I would also stock up on propane, butane, and kerosene if you have items that use those fuels. You can buy propane cylinders in 20# and 30# that will work with majority of space heaters and grills. If you are not sure, ask your local propane serviceperson. They will be able to help you. We keep 3-4 20# propane cylinders for our grill and heaters. For kerosene and butane, buy an extra few gallons depending on what you use and your storage capabilities.

5. Time to take a good look at your vehicle. Is it ready for emergencies? Is it well-maintained? Does it need something fixed? How are the tires and brakes? Now is a good time while the weather is nice to give your car a thorough cleaning and restocking. Organize your emergency supplies so you can find what you need without tearing the car apart. Fix the broken lights and make sure all the rest of the car is in good condition.

Thanks for reading,
Erica


Monday, June 5, 2017

Five Prepping Things To Accomplish in June


Summer is here! I find that prepping in the Summer is so much easier than any time of the year. While we do have to worry about storms and the "gentle" breezes that try to blow us down, we have decent weather that makes us want to be outside.

June is a good month to get things done. You can do so much outside! Your time should be more available unless you have kids in a hundred activities. Then you need to do your best to fit this in!

Five Prepping Things to Accomplish in June:

1. Fire starting skills. Most people have access to a fire pit whether it is fancy or just a hole in the ground. Otherwise, you can use a camp site, charcoal grill, or a spot in the yard you don't mind being torched. Now is a good time to work on your fire starting skills. While lighters and matches are awesome at starting fires, it is good to know how to use a striker and a flint and/or a magnesium stick. Research different ways to build a fire and start a fire. Then practice, practice, practice. This is one skill that will not let you down.

2. Freeze dried foods. Freeze dried foods are a great addition to any food storage. If you are unsure about them, many companies have small cans for you to experiment with. I personally think freeze dried fruits are pretty tasty right out of the can. I believe in a diversive food storage and pantry. Freeze dried foods do have a shelf life, but can last a lot longer than some canned foods. You will not be disappointed in having these in your food storage.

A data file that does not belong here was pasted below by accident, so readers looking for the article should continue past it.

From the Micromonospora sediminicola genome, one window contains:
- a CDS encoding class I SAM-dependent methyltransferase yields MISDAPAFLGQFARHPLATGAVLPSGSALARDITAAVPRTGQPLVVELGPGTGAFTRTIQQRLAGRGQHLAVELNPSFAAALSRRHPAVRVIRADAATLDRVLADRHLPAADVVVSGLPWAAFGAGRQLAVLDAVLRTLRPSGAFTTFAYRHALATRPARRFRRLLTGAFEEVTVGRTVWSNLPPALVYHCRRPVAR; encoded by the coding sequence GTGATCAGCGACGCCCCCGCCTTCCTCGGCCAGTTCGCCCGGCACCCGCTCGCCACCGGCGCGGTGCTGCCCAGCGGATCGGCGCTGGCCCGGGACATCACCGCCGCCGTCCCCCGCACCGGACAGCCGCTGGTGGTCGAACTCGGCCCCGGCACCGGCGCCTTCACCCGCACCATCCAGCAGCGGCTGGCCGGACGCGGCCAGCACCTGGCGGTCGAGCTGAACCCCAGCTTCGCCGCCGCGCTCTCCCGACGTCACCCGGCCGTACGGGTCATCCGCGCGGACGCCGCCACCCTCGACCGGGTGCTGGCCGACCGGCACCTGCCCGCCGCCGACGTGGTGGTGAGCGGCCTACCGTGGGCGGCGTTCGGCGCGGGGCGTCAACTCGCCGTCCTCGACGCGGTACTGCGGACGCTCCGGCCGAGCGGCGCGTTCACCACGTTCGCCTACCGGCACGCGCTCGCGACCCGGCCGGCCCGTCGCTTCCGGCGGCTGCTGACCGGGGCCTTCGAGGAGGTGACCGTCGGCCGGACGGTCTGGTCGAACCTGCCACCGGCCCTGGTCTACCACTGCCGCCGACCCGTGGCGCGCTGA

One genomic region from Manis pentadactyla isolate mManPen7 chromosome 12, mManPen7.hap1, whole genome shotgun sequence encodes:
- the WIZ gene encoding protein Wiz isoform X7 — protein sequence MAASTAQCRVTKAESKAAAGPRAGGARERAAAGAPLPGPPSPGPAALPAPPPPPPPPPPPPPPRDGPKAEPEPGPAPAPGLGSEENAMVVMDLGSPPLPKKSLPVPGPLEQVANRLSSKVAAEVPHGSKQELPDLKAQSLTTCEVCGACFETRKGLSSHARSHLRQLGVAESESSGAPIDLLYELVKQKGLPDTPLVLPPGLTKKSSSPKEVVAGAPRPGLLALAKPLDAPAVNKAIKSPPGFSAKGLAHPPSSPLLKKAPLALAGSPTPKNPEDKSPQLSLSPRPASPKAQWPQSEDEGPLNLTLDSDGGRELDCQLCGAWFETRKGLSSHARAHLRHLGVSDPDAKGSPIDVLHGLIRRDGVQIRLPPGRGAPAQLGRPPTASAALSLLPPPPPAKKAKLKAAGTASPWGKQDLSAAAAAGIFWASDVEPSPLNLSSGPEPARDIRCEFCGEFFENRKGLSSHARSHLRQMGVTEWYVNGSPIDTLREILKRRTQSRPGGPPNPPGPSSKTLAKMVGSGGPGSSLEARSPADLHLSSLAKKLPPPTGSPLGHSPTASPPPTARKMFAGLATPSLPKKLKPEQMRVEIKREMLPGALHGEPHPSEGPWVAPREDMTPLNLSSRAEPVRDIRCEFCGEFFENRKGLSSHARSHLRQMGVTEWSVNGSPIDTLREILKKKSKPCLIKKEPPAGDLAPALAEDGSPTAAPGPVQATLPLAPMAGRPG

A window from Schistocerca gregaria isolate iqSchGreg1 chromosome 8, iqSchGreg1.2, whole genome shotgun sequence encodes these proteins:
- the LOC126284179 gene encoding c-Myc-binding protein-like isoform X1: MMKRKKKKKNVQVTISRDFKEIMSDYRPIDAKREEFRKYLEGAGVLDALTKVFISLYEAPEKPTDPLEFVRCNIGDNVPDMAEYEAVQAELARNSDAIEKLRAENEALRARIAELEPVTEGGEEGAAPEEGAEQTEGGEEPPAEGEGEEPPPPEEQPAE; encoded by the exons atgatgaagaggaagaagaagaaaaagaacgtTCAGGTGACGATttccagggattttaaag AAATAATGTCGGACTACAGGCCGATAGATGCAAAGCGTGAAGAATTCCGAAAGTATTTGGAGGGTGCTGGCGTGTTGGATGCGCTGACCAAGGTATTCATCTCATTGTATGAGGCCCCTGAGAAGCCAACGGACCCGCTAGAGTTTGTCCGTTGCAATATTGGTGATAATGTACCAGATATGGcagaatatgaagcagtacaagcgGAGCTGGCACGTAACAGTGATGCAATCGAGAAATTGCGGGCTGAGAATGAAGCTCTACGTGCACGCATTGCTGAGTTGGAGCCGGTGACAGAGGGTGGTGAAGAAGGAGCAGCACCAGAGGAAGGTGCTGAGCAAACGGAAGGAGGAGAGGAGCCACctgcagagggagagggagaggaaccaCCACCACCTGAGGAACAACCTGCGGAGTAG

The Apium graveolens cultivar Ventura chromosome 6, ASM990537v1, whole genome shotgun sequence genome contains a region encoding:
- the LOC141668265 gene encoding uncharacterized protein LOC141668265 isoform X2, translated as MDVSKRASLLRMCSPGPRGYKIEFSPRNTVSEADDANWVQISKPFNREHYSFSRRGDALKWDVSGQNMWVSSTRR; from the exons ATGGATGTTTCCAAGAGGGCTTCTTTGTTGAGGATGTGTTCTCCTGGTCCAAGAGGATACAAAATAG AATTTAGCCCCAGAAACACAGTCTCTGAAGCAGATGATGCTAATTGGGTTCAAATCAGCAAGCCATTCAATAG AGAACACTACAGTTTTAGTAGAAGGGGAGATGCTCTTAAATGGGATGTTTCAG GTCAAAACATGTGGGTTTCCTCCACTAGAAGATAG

3. Get your eyes checked. One of the things that would be absolutely devastating to any prepper is the loss of your vision. Getting our eyes checked is not very high on anyone's list, but I would rather be looking through a good pair of eye glasses than wondering if that was an animal or small child coming at me while holding a gun. I have put this off for a few years too, but this is a definite must on my list this month. I know some of us are vain enough to not want to wear glasses, but your eye doctor might have some other options for you like contacts or corrective laser surgery.

4. Purchase and/or gather your personal safety equipment. We have talked about first aid in the past, but a critical component of first aid is preventing injuries in the first place. Having safety glasses, dust masks, gloves, hearing protection, arm protectors, and more will protect you from a serious injury. In a crisis situation, being protected from injuries can mean the difference between life and death. If you already have this equipment, please put in a clear tote by the tools you need to use it with so you remember to use it!


5. Get your death plan figured out and in place. You might think this is a morbid thing to do, but you need to have a plan for deaths in a crisis situation. Will you bury them in the yard, attempt cremation, or what? If you have a prepping group, what are the final wishes of the members of your group? Will you make coffins or bury in body bags/old sheets and plastic? Does your people want to prolong life if they know they are dying? What kind of end of life care will you provide? This is a lot of mind searching things to think about, but this information is vital to have on hand, printed out, and put in an important place.


Thanks for reading,
Erica


Monday, May 1, 2017

Five Prepping Things To Accomplish In May


When May comes around every year, I get excited. I like warmer weather. Nicer weather motivates me to get more done. I can usually start planting my garden in May because the ground has warmed up enough to not kill the plants or seeds. I can clean up the yard, give the house a good cleaning, open the windows for a good airing out, and generally be excited to get projects done.

While this list does not have a lot to do with being outside (except for planting new things!), you always need to work on your prepping plans, your skills, and your food storage. I even encourage you to gather more information. Have fun and let me know what you got accomplished in May.

Five Prepping Things To Accomplish in May:

1. Plant edible perennials in your garden or create a separate place for them. By planting perennials, you have created a continuous food source for yourself and your family. Most edible perennials require little care once they are established. Blueberries, raspberries, rhubarb, strawberries, blackberries, and asparagus are all good examples of perennials that can yield you a lot of food to eat and preserve.